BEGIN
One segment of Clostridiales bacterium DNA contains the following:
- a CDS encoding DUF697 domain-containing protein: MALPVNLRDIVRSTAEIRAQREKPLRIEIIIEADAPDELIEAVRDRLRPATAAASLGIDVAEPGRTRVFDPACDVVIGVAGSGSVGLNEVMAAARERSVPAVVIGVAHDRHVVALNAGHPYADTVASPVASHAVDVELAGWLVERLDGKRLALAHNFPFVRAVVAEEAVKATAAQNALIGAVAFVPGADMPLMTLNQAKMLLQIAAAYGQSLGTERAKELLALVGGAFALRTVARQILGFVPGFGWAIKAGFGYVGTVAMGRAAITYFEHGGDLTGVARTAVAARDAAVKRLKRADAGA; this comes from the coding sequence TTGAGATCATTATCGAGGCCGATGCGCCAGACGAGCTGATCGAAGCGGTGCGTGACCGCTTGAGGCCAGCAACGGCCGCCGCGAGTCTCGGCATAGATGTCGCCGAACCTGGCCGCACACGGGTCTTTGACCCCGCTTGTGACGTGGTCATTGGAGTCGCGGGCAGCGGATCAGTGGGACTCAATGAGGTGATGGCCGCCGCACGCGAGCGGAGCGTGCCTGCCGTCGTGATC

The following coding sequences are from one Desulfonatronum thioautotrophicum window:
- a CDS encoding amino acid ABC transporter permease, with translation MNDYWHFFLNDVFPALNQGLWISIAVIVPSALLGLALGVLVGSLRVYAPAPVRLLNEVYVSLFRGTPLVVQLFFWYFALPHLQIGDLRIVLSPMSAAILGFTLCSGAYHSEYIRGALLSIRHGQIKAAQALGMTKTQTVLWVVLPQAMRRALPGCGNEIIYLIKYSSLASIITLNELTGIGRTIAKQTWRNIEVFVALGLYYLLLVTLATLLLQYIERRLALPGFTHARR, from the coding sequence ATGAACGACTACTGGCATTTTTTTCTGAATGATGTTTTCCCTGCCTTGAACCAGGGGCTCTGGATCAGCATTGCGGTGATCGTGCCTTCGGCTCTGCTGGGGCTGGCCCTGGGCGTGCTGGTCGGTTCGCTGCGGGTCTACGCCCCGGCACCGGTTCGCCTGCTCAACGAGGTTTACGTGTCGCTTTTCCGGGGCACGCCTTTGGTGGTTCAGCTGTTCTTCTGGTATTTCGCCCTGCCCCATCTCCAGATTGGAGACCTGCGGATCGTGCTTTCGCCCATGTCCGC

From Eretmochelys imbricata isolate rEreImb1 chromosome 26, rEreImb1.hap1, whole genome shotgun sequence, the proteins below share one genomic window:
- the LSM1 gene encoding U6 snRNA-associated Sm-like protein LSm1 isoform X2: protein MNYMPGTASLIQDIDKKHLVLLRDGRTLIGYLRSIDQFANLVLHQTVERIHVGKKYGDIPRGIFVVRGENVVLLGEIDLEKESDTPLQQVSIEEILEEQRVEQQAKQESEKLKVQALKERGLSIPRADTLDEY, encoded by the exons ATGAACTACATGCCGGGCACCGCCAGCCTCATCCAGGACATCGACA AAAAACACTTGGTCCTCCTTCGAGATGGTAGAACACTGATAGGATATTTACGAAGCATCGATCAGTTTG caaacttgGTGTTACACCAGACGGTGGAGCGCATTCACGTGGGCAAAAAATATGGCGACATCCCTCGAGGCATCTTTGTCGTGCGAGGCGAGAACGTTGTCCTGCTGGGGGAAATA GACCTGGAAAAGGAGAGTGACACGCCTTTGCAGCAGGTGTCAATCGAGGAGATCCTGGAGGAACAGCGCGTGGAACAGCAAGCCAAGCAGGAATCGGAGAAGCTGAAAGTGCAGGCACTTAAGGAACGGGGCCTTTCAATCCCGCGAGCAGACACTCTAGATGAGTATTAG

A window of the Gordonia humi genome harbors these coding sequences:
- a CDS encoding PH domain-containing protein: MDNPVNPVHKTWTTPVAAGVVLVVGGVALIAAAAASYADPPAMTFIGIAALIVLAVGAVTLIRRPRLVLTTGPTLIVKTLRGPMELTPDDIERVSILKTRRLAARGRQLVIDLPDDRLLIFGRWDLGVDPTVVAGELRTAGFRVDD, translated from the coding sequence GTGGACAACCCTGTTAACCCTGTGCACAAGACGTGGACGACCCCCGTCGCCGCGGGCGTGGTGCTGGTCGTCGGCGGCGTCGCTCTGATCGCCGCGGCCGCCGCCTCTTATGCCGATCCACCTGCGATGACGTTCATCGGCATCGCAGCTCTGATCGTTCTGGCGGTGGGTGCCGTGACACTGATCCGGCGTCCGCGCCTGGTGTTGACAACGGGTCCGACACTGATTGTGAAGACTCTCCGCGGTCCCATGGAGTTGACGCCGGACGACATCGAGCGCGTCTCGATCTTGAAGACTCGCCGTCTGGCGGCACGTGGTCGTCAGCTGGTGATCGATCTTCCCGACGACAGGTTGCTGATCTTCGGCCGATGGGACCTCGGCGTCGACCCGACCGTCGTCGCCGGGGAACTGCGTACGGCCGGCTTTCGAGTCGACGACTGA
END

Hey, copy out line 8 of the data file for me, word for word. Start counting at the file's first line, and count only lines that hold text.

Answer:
- a CDS encoding PH domain-containing protein: MDNPVNPVHKTWTTPVAAGVVLVVGGVALIAAAAASYADPPAMTFIGIAALIVLAVGAVTLIRRPRLVLTTGPTLIVKTLRGPMELTPDDIERVSILKTRRLAARGRQLVIDLPDDRLLIFGRWDLGVDPTVVAGELRTAGFRVDD, translated from the coding sequence GTGGACAACCCTGTTAACCCTGTGCACAAGACGTGGACGACCCCCGTCGCCGCGGGCGTGGTGCTGGTCGTCGGCGGCGTCGCTCTGATCGCCGCGGCCGCCGCCTCTTATGCCGATCCACCTGCGATGACGTTCATCGGCATCGCAGCTCTGATCGTTCTGGCGGTGGGTGCCGTGACACTGATCCGGCGTCCGCGCCTGGTGTTGACAACGGGTCCGACACTGATTGTGAAGACTCTCCGCGGTCCCATGGAGTTGACGCCGGACGACATCGAGCGCGTCTCGATCTTGAAGACTCGCCGTCTGGCGGCACGTGGTCGTCAGCTGGTGATCGATCTTCCCGACGACAGGTTGCTGATCTTCGGCCGATGGGACCTCGGCGTCGACCCGACCGTCGTCGCCGGGGAACTGCGTACGGCCGGCTTTCGAGTCGACGACTGA